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A Short Herstory of Violence

November 10, 2005 -- Today South Africa's Independent Online (IOL) site posted a fairly good Cape Argus story by Di Caelers headlined "Nearly half of our nurses suffer abuse." The piece indicates that research in South Africa, the U.K., and the U.S. suggests that among health workers, nurses experience a disproportionate amount of physical and psychological violence by patients and colleagues, especially physicians. The article might have explored why nurses face such abuse, and done more on its effects on patient care and the global nursing shortage. But the piece, which was based mainly on a recent South African study, does note that 80% of nurses surveyed "blamed abuse--largely by male doctors--in the private sector for nurses leaving the profession."

The IOL piece was based largely on an article by Sharon Slabbert, "client liaison executive officer" of the Hospital Association of South Africa. That article appeared in connection with the publication in the Association's Health Annals 2005 of a study conducted by Christine Zondagh of the Health and Other Service Personnel Trade Unions of South Africa, in conjunction with Dr. Susan Steinman, founder of the Work Trauma Foundation. The study, in addition to the physician abuse statistic, found that more than half of nurses reported suffering at least one incidence of "physical or psychological violence in a single year." Caelers' piece does not define "psychological violence," though it suggests that Slabbert's article says that the "violence ranged from harassment and bullying to aggression and assault, both physical and psychological." Almost half of the respondents "cited abuse by patients as a reason for nurses leaving the profession."

The piece said perpetrators were patients, their families and visitors, and colleagues, including physicians and other nurses. According to Slabbert, psychological violence was more common, and physical violence was more likely to be committed by patients or relatives. Slabbert reportedly wrote that violence against nurses was not widely acknowledged. Employers usually claimed it was rare, but the reverse was true. ED staff reportedly took "the brunt" of the abuse, but intensive care and "general wards" were also cited. Slabbert recommended a "zero tolerance" policy, noting that ignoring "less aggressive" violence, which often occurred, often led to more severe violence.

Slabbert's article reportedly pointed to studies in other nations documenting the disproportionate share of violence nurses face. She noted that the British National Health Service had experienced a recent increase in violence against nurses, relying on 2003 data from specific hospitals. Slabbert also apparently cited Massachusetts Nurses Association research reporting more than 4,000 assaults against (presumably Massachusetts) ED staff in 2002. And she quoted the U.S. Department of Justice as "saying nurses experienced violence and victimisation rates 72 percent higher than medical technicians, and twice that suffered by other health workers."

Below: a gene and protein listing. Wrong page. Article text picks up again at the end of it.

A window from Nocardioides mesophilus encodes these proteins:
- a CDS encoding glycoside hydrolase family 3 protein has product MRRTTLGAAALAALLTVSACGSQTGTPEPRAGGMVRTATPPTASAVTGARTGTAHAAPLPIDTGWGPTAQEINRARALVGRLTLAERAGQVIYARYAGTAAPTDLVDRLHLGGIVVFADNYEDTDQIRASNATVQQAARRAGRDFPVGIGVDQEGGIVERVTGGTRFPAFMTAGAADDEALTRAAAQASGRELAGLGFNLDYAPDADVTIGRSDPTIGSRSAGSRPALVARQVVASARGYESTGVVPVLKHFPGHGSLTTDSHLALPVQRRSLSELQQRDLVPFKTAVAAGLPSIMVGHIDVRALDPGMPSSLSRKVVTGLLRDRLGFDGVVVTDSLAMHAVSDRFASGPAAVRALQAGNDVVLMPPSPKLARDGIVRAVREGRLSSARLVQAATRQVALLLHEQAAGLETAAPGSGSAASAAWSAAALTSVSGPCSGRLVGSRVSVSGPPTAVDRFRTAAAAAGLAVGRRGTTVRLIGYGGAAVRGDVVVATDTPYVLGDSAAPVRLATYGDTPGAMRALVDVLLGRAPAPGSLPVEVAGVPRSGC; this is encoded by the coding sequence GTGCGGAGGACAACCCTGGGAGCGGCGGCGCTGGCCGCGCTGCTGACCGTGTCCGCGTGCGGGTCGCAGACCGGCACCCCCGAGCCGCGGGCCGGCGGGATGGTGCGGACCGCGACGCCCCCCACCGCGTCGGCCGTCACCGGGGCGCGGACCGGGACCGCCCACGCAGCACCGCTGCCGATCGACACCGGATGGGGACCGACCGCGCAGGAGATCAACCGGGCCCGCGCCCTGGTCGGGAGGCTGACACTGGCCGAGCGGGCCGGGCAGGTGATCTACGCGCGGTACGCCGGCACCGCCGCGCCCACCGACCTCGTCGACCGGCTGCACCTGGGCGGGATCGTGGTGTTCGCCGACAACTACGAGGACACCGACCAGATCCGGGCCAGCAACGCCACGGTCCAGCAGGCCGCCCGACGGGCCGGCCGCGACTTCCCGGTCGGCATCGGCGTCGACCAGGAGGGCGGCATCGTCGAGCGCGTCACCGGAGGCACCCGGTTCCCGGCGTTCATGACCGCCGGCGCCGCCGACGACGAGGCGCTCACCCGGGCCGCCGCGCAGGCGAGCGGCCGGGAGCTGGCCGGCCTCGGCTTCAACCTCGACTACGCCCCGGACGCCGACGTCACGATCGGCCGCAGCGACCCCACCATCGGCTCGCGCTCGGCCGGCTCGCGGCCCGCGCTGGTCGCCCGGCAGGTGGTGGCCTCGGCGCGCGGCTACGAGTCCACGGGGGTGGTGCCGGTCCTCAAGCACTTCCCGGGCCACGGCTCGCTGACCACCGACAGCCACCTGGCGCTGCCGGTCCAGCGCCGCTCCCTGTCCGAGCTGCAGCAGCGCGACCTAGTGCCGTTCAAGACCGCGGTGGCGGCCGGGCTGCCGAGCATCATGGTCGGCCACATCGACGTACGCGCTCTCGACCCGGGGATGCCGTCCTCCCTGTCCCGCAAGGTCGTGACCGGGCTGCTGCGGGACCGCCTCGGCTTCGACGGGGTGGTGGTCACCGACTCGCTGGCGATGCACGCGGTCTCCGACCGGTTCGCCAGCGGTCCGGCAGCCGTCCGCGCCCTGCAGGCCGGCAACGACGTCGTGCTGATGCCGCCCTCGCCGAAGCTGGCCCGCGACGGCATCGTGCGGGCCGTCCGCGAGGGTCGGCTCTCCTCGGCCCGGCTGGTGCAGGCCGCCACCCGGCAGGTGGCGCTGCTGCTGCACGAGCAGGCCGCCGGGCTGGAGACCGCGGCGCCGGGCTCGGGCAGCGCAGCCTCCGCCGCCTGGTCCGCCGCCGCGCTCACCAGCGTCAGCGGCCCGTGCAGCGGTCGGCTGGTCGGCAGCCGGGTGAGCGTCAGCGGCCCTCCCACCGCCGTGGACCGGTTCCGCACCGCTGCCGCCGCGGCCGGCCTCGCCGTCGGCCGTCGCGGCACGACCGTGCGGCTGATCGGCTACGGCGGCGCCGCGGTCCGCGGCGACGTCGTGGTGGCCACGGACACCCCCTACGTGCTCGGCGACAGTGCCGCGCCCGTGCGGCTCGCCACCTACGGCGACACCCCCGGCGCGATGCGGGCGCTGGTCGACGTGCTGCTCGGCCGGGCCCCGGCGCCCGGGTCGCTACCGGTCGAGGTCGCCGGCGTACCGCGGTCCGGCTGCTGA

Slabbert reportedly stated that nurses regularly subjected to verbal abuse "experienced more stress, felt less job satisfaction and could take more days off work, so providing substandard care." This is an excellent point, though the piece might have pursued it further and explained just what that substandard care might entail. A nurse who is stressed out, afraid and often absent may be unable to function effectively in the whole range of nursing care, from providing vital psycho-social support to making judgments about patient conditions that can mean the difference between life and death, as Suzanne Gordon noted in her book Nursing Against the Odds. In addition, anything that drives nurses from the profession exacerbates the nursing shortage that threatens lives worldwide.

The piece might also have explored why nurses face such abuse. The South African findings about abuse by male physicians suggest that the troubled nurse-physician relationship, gender issues, and nursing's continuing struggle to attract men into its ranks may be factors. Indeed, Gordon discussed physician abuse of nurses, including the widespread impunity implied in this article, in her book. It is evident that too many physicians have little understanding of or respect for nurses. We believe reasons for the abuse of nurses by non-health workers include gender issues, a lack of general social respect for nurses, and the fact that--contrary to what most of the mass media suggests--nurses are the front-line health providers in hospitals and other care settings where people are likely to be volatile. It might amaze viewers of popular television shows in the U.S. to hear this, since such shows rarely show nurses playing any important role at the bedside or anywhere else, and often suggest that physicians provide all important bedside care. Of course, a class of disrespected females is far more likely to experience abuse, and far less likely to have it taken seriously.

We commend Ms. Caelers, the Cape Argus, and IOL for running this story. See the Cape Argus story "Nearly half of our nurses suffer abuse" on the November 10, 2005 edition of the IOL.

See a survey released in September 2005 by the Massachussetts Nurses Association research on workplace violence.


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